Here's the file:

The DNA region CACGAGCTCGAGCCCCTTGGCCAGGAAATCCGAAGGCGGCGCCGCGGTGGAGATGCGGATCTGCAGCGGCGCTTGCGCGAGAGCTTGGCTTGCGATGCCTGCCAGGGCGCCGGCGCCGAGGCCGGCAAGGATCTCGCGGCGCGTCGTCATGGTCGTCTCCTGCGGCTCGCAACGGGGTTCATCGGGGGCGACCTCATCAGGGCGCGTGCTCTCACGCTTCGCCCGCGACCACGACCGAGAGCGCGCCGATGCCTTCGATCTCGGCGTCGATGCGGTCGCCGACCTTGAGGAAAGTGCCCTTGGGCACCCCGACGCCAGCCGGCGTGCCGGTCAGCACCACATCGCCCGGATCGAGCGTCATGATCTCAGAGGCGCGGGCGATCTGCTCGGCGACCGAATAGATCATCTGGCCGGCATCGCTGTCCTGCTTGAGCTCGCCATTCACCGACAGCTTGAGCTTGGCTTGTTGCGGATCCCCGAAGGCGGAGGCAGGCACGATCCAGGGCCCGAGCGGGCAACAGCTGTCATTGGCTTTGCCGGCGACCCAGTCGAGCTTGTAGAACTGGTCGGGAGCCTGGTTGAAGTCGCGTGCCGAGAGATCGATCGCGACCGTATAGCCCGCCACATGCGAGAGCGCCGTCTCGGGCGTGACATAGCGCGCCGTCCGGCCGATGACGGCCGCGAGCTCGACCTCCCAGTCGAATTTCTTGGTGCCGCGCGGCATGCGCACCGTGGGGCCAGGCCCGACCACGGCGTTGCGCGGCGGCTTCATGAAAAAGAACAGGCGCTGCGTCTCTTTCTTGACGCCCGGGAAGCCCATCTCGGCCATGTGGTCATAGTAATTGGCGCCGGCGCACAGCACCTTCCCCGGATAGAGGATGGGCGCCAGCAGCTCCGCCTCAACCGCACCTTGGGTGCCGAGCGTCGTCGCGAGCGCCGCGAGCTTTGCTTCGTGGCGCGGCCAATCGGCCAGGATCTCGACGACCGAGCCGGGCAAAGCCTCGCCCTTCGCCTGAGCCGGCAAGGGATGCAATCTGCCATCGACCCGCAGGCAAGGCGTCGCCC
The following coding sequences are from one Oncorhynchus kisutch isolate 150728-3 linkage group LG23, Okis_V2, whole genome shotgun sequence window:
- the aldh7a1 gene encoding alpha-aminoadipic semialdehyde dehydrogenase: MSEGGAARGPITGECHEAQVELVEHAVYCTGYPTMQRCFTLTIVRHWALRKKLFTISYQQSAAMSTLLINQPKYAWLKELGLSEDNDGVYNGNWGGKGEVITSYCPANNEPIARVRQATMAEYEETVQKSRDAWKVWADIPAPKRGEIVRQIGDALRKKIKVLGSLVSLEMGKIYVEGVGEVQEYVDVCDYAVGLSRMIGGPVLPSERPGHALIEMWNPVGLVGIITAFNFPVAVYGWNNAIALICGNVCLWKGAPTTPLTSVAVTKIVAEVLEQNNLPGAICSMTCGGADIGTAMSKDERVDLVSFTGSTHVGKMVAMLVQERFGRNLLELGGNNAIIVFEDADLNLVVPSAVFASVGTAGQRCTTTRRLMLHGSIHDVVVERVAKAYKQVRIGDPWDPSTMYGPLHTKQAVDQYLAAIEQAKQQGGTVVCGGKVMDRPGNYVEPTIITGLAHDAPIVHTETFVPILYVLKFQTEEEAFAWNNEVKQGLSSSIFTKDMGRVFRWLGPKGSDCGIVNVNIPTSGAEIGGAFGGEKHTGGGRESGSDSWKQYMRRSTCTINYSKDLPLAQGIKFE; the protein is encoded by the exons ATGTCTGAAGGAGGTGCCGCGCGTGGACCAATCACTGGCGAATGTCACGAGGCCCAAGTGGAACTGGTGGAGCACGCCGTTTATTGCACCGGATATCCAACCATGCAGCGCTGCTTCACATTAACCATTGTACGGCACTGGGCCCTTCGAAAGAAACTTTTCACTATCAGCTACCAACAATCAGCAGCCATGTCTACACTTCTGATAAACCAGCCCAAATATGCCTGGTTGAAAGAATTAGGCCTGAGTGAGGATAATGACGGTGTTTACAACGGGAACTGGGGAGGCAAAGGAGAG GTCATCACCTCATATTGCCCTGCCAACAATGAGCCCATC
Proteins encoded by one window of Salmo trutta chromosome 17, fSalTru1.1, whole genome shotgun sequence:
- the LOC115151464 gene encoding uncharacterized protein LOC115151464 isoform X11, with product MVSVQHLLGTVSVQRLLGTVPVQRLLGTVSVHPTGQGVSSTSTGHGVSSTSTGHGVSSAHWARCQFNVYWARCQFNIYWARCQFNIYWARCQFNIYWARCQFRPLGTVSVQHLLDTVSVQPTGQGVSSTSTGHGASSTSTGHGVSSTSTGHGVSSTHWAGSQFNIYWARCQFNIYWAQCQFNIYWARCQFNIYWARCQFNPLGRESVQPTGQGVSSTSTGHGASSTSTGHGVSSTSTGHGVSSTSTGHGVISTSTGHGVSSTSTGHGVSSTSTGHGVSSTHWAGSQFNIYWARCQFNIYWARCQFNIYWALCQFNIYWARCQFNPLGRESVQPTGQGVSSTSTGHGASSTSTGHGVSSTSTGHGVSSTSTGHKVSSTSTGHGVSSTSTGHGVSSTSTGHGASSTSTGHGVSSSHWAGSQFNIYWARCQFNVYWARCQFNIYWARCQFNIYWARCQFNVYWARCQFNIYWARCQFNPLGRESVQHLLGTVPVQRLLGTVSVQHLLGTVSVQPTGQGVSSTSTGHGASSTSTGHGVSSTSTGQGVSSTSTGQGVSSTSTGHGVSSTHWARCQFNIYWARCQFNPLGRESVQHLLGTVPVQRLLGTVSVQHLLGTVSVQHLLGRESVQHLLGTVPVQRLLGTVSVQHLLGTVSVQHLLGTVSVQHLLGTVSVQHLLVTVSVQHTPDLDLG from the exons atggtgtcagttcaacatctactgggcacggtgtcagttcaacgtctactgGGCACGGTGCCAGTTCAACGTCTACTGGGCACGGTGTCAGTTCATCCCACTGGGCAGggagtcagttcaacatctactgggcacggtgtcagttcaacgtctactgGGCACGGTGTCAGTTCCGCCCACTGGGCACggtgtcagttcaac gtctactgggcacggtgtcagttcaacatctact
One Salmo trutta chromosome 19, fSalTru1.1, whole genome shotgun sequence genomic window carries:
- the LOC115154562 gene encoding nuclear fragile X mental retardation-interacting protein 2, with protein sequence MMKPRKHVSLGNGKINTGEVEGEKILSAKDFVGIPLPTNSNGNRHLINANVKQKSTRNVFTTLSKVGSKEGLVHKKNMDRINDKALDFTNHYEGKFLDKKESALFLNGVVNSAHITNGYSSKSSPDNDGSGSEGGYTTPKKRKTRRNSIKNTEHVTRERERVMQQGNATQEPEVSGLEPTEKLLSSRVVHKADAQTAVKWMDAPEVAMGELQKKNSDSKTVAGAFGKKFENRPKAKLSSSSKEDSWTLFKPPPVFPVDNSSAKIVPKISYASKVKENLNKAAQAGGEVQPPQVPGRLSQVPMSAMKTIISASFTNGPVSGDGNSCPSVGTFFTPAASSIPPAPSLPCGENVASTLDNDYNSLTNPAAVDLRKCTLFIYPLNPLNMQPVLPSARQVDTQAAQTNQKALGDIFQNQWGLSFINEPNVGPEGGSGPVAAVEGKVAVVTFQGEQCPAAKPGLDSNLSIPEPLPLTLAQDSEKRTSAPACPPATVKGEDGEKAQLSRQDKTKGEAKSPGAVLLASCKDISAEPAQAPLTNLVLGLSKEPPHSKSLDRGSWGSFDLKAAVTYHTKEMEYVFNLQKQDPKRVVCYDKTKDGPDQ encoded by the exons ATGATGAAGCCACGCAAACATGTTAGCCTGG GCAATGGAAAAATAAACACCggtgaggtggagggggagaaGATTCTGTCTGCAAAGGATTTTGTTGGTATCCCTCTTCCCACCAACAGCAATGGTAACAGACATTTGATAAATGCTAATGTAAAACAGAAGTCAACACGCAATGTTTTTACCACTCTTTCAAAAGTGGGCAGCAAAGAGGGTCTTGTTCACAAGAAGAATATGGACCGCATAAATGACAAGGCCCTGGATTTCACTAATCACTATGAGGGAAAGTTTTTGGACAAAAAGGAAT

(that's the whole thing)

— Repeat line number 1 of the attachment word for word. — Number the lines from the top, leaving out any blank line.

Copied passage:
The DNA region CACGAGCTCGAGCCCCTTGGCCAGGAAATCCGAAGGCGGCGCCGCGGTGGAGATGCGGATCTGCAGCGGCGCTTGCGCGAGAGCTTGGCTTGCGATGCCTGCCAGGGCGCCGGCGCCGAGGCCGGCAAGGATCTCGCGGCGCGTCGTCATGGTCGTCTCCTGCGGCTCGCAACGGGGTTCATCGGGGGCGACCTCATCAGGGCGCGTGCTCTCACGCTTCGCCCGCGACCACGACCGAGAGCGCGCCGATGCCTTCGATCTCGGCGTCGATGCGGTCGCCGACCTTGAGGAAAGTGCCCTTGGGCACCCCGACGCCAGCCGGCGTGCCGGTCAGCACCACATCGCCCGGATCGAGCGTCATGATCTCAGAGGCGCGGGCGATCTGCTCGGCGACCGAATAGATCATCTGGCCGGCATCGCTGTCCTGCTTGAGCTCGCCATTCACCGACAGCTTGAGCTTGGCTTGTTGCGGATCCCCGAAGGCGGAGGCAGGCACGATCCAGGGCCCGAGCGGGCAACAGCTGTCATTGGCTTTGCCGGCGACCCAGTCGAGCTTGTAGAACTGGTCGGGAGCCTGGTTGAAGTCGCGTGCCGAGAGATCGATCGCGACCGTATAGCCCGCCACATGCGAGAGCGCCGTCTCGGGCGTGACATAGCGCGCCGTCCGGCCGATGACGGCCGCGAGCTCGACCTCCCAGTCGAATTTCTTGGTGCCGCGCGGCATGCGCACCGTGGGGCCAGGCCCGACCACGGCGTTGCGCGGCGGCTTCATGAAAAAGAACAGGCGCTGCGTCTCTTTCTTGACGCCCGGGAAGCCCATCTCGGCCATGTGGTCATAGTAATTGGCGCCGGCGCACAGCACCTTCCCCGGATAGAGGATGGGCGCCAGCAGCTCCGCCTCAACCGCACCTTGGGTGCCGAGCGTCGTCGCGAGCGCCGCGAGCTTTGCTTCGTGGCGCGGCCAATCGGCCAGGATCTCGACGACCGAGCCGGGCAAAGCCTCGCCCTTCGCCTGAGCCGGCAAGGGATGCAATCTGCCATCGACCCGCAGGCAAGGCGTCGCCC